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Electrical generator

"Generator" redirects here. For other uses, see generator (disambiguation)

An electrical generator is a device that produces electrical energy from a mechanical energy source. The process is known as electricity generation.



Before the connection between magnetism and electricity was discovered, generators used electrostatic principles. The Wimshurst machine used electrostatic induction or "influence". The Van de Graaff generator uses either of two mechanisms:

  • Charge transferred from a high-voltage electrode
  • Charge created by the triboelectric effect using the separation of two insulators (the belt leaving the lower pulley)

Electrostatic generators are inefficient and are useful only for scientific experiments requiring high voltages.


In 1831-1832 Michael Faraday discovered that a potential difference is generated between the ends of an electrical conductor that moves perpendicular to a magnetic field. He built the first electromagnetic generator based on this effect, using a copper disc rotating between the poles of a horseshoe magnet. It produced a small direct current.


The dynamo was the first electrical generator capable of delivering power for industry, and is still the most important generator in use in the 21st century. The dynamo uses electromagnetic principles to convert mechanical rotation into an alternating electric current.

The first dynamo based on Faraday's principles was built in 1832 by Hippolyte Pixii , a French instrument maker. It used a permanent magnet which was rotated by a crank. The spinning magnet was positioned so that its north and south poles passed by a piece of iron wrapped with wire. Pixii found that the spinning magnet produced a pulse of current in the wire each time a pole passed the coil. Furthermore, the north and south poles of the magnet induced currents in opposite directions. By adding a commutator, Pixii was able to convert the alternating current to direct current.

Gramme dynamo

However, both of these designs suffered from a similar problem: they induced "spikes" of current followed by none at all. Antonio Pacinotti, an Italian scientist, fixed this by replacing the spinning coil with a toroidal one, which he created by wrapping an iron ring. This meant that some part of the coil was continually passing by the magnets, smoothing out the current. Zénobe Gramme reinvented this design a few years later when designing the first commercial power plants, in Paris in the 1870s. His design is now known as the Gramme dynamo. Various versions and improvements have been made since then, but the basic concept of a spinning endless loop of wire remains at the heart of all modern dynamos.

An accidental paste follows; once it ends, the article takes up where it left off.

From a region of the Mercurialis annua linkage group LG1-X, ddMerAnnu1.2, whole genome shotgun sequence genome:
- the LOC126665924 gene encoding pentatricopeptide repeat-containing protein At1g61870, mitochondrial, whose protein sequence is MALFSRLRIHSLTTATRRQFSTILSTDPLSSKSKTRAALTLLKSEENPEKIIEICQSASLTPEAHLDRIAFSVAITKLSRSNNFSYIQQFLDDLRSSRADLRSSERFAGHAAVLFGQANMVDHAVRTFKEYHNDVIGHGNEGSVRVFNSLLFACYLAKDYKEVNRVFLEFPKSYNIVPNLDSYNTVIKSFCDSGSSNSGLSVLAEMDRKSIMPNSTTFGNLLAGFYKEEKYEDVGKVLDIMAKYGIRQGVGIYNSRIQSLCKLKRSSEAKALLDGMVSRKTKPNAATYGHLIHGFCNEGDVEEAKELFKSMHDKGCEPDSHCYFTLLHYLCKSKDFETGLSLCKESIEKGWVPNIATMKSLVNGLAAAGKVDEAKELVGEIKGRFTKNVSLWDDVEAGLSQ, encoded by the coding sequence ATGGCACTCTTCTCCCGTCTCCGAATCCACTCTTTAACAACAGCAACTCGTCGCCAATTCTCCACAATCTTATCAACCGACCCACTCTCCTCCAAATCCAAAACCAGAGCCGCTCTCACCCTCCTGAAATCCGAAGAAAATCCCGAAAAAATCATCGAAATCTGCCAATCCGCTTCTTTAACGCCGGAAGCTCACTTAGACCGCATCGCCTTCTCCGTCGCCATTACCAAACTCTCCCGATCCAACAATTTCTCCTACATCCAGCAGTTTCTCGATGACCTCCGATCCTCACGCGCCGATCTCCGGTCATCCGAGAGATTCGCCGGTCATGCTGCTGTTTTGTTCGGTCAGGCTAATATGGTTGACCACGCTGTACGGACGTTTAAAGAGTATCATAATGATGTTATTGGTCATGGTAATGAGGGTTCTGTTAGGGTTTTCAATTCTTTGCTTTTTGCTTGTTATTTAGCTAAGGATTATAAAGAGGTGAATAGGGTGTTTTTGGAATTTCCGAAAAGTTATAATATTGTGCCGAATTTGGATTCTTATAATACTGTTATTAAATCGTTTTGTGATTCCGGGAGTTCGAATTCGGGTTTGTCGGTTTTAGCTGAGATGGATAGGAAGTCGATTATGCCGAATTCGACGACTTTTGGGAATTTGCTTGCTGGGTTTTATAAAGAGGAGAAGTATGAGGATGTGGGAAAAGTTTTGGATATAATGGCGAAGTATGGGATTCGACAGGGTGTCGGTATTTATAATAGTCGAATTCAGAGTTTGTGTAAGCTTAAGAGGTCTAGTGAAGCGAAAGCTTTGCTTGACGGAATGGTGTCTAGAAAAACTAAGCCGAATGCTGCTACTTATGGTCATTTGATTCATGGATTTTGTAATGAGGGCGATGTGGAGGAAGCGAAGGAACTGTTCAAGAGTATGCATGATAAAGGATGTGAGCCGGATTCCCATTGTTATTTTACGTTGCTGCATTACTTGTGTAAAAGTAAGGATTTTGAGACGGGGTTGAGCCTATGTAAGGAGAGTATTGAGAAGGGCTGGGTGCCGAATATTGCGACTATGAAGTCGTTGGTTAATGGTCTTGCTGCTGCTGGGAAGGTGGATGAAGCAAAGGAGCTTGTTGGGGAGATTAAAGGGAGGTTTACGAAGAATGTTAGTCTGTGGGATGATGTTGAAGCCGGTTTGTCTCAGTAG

It is important to understand that the generator creates an electric current, but does not create electric charge, which is already present in the conductive wire of its windings. It is somewhat analogous to a water pump, which creates a flow of water but does not create the water itself.

Other types of electrical generator exist, based on other electrical phenomena such as piezoelectricity, and magnetohydrodynamics. The construction of a dynamo is similar to that of an electric motor, and all common types of dynamos could work as motors. Also, all common types of electric motors could work as generators.

The Generator rotor is turned by a device termed a Prime mover, often a Diesel engine, Steam turbine, Water turbine or Gas turbine coupled to the rotor shaft.

Equivalent circuit

The equivalent circuit of a generator and load is shown in the diagram on the right. To determine the generator's VG and RG parameters, follow this procedure: -

  • Before starting the generator, measure the resistance across its terminals using an ohmmeter. This is its DC internal resistance RGDC.
  • Start the generator. Before connecting the load RL, measure the voltage across the generator's terminals. This is the open-circuit voltage VG.
  • Connect the load as shown in the diagram, and measure the voltage across it with the generator running. This is the on-load voltage VL.
  • Measure the load resistance RL, if you don't already know it.
  • Calculate the generator's AC internal resistance RGAC from the following formula:
R_{GAC} = {R_L} \left( {{{V_G}\over{V_L}}-1} \right)

Note 1: The AC internal resistance of the generator when running is generally slightly higher than its DC resistance when idle. The above procedure allows you to measure both values. For rough calculations, you can omit the measurement of RGAC and assume that RGAC and RGDC are equal.

Note 2: If the generator is an AC type (not a dynamo), use an AC voltmeter for the voltage measurements.

See also

Last updated: 06-02-2005 13:20:35
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